HonorsHW - Chemistry 443 Honors Question # 1 Fall, 2007...

Info iconThis preview shows pages 1–3. Sign up to view the full content.

View Full Document Right Arrow Icon
Chemistry 443 Honors Fall, 2007 Question # 1 1-1 DIFFERENCES IN GAS LAWS The ideal-gas law is generally used for gases “if the pressure is sufficiently low”. When this limit is not reached, one has to resort to the so-called real-gas laws, one of which is the gas law of van der Waals. Let’s compare these two laws under different conditions. (a) Calculate the pressure of a gas using the ideal-gas law and the van der Waals-gas law when one mole of carbon dioxide at temperature is 300K is confined in 1 m 3 . If you assume that the van der Waals-gas law gives the “correct” pressure, by what percent is the calculation using the ideal-gas law in error? The pressure is easily calculated by direct substitution for both cases. Ideal gas Torr Pa m K K mol J mol V nRT P 709 . 18 10 49433 . 2 1 300 3144349 . 8 1 3 3 1 1 = × = × × = = This is a low pressure, so one might expect that the van der Waals equation would give a result close to it. van der Waals gas Torr Pa Pa Pa m mol m Pa mol mol m Pa mol m K K mol J mol V a n nb V nRT P 707 . 18 07 . 2494 3658 . 0 10 437 . 2494 ) 1 ( 3658 . 0 ) 1 ( 10 8588 . 42 1 1 300 3144349 . 8 1 3 2 3 2 6 2 1 3 6 3 1 1 2 2 = = × = × × × = = These are extremely close values, so close that one has to carry the calculation to six decimal places. The error in the calculation by using the ideal-gas equation is % 011 . 0 100 707 . 18 707 . 18 709 . 18 % = × = Torr Torr Torr error (b) Repeat the calculations of part (a), except in this case consider that one mole of the gas is confined in a volume of 1 liter (i.e. it is confined in a volume of 0.001 m 3 ). The calculations proceed by the same method here; the numbers are different.
Background image of page 1

Info iconThis preview has intentionally blurred sections. Sign up to view the full version.

View Full DocumentRight Arrow Icon
Chemistry 443 Honors Fall, 2007 Question # 1 1-2 Ideal gas bar Torr Pa m K K mol J mol V nRT P 9433 . 24 18709 10 49433 . 2 001 . 0 300 3144349 . 8 1 6 3 1 1 = = × = × × = = This pressure is significantly higher than that calculated in part a. The pressure calculated with the van der Waals’s equation might be expected to be different. van der Waals gas bar Pa Pa Pa m mol m Pa mol mol m Pa mol m K K mol J mol V a n nb V nRT P 402 . 22 10 2402 . 2 10 658 . 3 10 60602 . 2 ) 001 . 0 ( 3658 . 0 ) 1 ( 10 8588 . 42 1 001 . 0 300 3144349 . 8 1 6 5 6 2 3 2 6 2 1 3 6 3 1 1 2 2 = × = × × = × × × = = The error made by using the ideal-gas law in this situation is % 3 . 11 100 402 . 22 402 . 22 9433 . 24 % = × = bar bar bar error This is a much larger difference between the two results. (c) Usually, the parameters that we can easily control are temperature and pressure, with the gas volume being the parameter calculated. Calculate the molar volume of CO 2 at 300 K and 1.000 bar, using the ideal-gas law and the van der Waals-gas law. What is the percentage error made by using the ideal-gas law under this condition, if you consider that the van der Waals-gas equation gives the “correct” value?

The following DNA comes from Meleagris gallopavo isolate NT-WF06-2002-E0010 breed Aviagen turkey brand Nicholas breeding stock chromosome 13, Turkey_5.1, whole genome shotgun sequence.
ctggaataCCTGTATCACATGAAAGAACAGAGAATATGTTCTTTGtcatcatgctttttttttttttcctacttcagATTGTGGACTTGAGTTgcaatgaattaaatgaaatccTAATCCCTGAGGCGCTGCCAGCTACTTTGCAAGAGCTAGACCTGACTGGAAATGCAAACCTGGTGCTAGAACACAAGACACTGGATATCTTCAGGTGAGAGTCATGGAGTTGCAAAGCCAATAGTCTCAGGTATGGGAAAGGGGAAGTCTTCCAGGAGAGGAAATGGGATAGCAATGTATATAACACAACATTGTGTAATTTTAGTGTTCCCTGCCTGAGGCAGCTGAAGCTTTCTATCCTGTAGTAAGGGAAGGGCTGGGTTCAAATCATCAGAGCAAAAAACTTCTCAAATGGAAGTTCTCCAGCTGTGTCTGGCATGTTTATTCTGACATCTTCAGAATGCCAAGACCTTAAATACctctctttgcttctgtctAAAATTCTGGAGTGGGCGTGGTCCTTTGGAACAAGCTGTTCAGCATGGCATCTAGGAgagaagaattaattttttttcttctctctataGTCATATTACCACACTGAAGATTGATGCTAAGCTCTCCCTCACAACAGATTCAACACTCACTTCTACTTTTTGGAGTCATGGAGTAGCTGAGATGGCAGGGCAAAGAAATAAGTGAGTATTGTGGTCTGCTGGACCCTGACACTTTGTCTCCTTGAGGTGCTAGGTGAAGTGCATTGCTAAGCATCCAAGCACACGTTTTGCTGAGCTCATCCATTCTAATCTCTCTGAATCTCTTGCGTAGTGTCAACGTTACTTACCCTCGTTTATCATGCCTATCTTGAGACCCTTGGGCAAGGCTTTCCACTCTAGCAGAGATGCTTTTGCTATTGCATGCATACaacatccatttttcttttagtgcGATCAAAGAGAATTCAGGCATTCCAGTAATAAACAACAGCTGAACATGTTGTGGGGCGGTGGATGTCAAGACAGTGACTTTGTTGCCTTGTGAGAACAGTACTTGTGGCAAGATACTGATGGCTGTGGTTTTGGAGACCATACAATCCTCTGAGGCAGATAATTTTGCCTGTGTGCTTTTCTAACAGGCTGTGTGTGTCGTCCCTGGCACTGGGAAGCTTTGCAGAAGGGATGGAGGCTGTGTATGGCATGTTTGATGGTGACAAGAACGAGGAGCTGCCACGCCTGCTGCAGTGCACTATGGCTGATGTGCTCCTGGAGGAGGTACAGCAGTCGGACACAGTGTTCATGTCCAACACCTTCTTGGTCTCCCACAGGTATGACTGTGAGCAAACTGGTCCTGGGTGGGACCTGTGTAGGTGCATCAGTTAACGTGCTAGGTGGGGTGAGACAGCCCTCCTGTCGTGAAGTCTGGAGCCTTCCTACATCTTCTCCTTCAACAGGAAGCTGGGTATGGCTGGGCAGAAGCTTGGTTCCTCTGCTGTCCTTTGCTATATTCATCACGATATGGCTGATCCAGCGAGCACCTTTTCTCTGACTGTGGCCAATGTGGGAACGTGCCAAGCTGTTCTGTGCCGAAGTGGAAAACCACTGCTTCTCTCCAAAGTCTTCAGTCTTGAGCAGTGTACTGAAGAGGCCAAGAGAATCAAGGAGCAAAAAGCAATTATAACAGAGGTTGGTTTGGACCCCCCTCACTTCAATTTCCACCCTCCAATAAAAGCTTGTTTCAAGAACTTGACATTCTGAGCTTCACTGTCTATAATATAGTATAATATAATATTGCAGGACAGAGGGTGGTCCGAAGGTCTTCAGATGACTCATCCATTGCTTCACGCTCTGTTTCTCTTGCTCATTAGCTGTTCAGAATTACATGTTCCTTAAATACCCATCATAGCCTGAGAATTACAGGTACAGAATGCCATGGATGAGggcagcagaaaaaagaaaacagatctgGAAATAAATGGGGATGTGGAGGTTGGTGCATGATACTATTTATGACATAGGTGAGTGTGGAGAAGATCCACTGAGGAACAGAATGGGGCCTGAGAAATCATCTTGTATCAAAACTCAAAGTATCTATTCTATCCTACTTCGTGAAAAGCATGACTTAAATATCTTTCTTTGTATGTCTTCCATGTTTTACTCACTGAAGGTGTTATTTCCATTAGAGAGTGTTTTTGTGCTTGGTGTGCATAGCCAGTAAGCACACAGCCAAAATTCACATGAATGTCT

Background image of page 2
Image of page 3
This is the end of the preview. Sign up to access the rest of the document.

Page1 / 37

HonorsHW - Chemistry 443 Honors Question # 1 Fall, 2007...

This preview shows document pages 1 - 3. Sign up to view the full document.

View Full Document Right Arrow Icon
Ask a homework question - tutors are online